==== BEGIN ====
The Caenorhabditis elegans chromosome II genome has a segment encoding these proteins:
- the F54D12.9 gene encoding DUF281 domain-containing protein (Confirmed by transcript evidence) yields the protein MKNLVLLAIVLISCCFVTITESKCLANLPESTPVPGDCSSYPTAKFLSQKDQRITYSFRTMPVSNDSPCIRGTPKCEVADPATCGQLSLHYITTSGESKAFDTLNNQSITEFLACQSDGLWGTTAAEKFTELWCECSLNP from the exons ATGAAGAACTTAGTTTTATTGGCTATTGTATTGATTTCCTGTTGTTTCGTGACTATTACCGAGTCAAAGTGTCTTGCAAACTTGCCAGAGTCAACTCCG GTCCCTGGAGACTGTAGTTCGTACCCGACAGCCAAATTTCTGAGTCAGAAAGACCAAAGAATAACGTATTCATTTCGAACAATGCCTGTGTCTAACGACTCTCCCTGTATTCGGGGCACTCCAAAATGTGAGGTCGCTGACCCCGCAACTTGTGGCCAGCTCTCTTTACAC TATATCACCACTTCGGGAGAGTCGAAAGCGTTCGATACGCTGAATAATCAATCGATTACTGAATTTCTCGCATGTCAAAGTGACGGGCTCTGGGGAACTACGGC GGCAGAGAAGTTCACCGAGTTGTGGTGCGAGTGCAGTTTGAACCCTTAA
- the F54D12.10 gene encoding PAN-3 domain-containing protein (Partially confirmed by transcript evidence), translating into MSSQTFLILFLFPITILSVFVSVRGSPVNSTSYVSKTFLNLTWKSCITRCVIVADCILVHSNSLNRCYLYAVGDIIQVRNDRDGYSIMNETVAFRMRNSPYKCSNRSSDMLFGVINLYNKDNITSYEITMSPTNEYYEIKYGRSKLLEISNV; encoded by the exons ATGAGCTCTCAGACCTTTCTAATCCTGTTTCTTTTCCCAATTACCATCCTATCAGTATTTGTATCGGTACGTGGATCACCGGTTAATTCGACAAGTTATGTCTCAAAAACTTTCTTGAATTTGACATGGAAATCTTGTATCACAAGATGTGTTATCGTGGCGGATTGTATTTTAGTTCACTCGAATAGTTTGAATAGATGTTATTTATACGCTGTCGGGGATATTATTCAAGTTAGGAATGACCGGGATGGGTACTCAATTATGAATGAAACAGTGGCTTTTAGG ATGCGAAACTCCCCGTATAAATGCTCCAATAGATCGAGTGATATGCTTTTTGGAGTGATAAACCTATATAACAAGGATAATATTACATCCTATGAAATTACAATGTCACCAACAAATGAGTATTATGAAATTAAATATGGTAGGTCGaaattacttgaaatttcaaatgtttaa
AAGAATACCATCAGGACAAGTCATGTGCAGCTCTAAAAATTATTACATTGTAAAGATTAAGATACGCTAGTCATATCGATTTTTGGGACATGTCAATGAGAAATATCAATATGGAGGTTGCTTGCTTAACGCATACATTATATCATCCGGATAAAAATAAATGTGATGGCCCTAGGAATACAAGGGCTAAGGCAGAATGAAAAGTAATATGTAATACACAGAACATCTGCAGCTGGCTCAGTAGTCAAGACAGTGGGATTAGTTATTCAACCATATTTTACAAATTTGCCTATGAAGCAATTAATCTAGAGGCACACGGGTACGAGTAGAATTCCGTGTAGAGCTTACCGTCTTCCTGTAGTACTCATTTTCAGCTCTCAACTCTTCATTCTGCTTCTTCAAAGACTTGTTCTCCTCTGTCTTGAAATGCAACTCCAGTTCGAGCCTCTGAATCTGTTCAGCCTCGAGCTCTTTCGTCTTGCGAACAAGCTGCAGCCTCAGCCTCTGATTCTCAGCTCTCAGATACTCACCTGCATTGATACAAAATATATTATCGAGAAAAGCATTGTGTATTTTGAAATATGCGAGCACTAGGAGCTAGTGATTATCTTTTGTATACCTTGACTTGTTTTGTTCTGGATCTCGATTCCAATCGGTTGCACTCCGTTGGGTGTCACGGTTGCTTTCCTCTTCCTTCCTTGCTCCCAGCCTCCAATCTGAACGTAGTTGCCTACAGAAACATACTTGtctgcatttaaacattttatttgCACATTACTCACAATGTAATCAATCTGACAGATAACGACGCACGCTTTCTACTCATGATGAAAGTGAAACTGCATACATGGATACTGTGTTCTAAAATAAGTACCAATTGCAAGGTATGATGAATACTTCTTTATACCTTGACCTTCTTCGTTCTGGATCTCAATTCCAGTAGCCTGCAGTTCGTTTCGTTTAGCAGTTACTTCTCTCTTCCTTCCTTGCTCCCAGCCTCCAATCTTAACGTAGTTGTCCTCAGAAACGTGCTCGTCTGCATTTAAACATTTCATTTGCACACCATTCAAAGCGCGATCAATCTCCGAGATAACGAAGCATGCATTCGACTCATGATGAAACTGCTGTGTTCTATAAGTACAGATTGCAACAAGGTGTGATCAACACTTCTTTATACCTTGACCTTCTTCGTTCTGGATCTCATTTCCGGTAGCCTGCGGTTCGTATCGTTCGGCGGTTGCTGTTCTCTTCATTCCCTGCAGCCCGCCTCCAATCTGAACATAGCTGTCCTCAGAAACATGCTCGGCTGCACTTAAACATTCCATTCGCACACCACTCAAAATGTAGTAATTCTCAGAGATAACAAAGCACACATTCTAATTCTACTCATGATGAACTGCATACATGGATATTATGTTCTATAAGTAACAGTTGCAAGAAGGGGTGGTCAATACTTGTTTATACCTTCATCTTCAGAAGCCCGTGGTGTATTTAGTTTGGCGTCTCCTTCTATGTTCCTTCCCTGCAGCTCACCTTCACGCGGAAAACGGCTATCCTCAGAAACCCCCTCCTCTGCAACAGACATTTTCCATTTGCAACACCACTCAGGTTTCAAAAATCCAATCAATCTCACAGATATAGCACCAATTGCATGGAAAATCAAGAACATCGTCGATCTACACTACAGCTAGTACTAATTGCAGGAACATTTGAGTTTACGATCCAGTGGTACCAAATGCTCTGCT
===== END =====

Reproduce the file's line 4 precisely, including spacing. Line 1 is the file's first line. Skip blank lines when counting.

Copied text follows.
AAGAATACCATCAGGACAAGTCATGTGCAGCTCTAAAAATTATTACATTGTAAAGATTAAGATACGCTAGTCATATCGATTTTTGGGACATGTCAATGAGAAATATCAATATGGAGGTTGCTTGCTTAACGCATACATTATATCATCCGGATAAAAATAAATGTGATGGCCCTAGGAATACAAGGGCTAAGGCAGAATGAAAAGTAATATGTAATACACAGAACATCTGCAGCTGGCTCAGTAGTCAAGACAGTGGGATTAGTTATTCAACCATATTTTACAAATTTGCCTATGAAGCAATTAATCTAGAGGCACACGGGTACGAGTAGAATTCCGTGTAGAGCTTACCGTCTTCCTGTAGTACTCATTTTCAGCTCTCAACTCTTCATTCTGCTTCTTCAAAGACTTGTTCTCCTCTGTCTTGAAATGCAACTCCAGTTCGAGCCTCTGAATCTGTTCAGCCTCGAGCTCTTTCGTCTTGCGAACAAGCTGCAGCCTCAGCCTCTGATTCTCAGCTCTCAGATACTCACCTGCATTGATACAAAATATATTATCGAGAAAAGCATTGTGTATTTTGAAATATGCGAGCACTAGGAGCTAGTGATTATCTTTTGTATACCTTGACTTGTTTTGTTCTGGATCTCGATTCCAATCGGTTGCACTCCGTTGGGTGTCACGGTTGCTTTCCTCTTCCTTCCTTGCTCCCAGCCTCCAATCTGAACGTAGTTGCCTACAGAAACATACTTGtctgcatttaaacattttatttgCACATTACTCACAATGTAATCAATCTGACAGATAACGACGCACGCTTTCTACTCATGATGAAAGTGAAACTGCATACATGGATACTGTGTTCTAAAATAAGTACCAATTGCAAGGTATGATGAATACTTCTTTATACCTTGACCTTCTTCGTTCTGGATCTCAATTCCAGTAGCCTGCAGTTCGTTTCGTTTAGCAGTTACTTCTCTCTTCCTTCCTTGCTCCCAGCCTCCAATCTTAACGTAGTTGTCCTCAGAAACGTGCTCGTCTGCATTTAAACATTTCATTTGCACACCATTCAAAGCGCGATCAATCTCCGAGATAACGAAGCATGCATTCGACTCATGATGAAACTGCTGTGTTCTATAAGTACAGATTGCAACAAGGTGTGATCAACACTTCTTTATACCTTGACCTTCTTCGTTCTGGATCTCATTTCCGGTAGCCTGCGGTTCGTATCGTTCGGCGGTTGCTGTTCTCTTCATTCCCTGCAGCCCGCCTCCAATCTGAACATAGCTGTCCTCAGAAACATGCTCGGCTGCACTTAAACATTCCATTCGCACACCACTCAAAATGTAGTAATTCTCAGAGATAACAAAGCACACATTCTAATTCTACTCATGATGAACTGCATACATGGATATTATGTTCTATAAGTAACAGTTGCAAGAAGGGGTGGTCAATACTTGTTTATACCTTCATCTTCAGAAGCCCGTGGTGTATTTAGTTTGGCGTCTCCTTCTATGTTCCTTCCCTGCAGCTCACCTTCACGCGGAAAACGGCTATCCTCAGAAACCCCCTCCTCTGCAACAGACATTTTCCATTTGCAACACCACTCAGGTTTCAAAAATCCAATCAATCTCACAGATATAGCACCAATTGCATGGAAAATCAAGAACATCGTCGATCTACACTACAGCTAGTACTAATTGCAGGAACATTTGAGTTTACGATCCAGTGGTACCAAATGCTCTGCT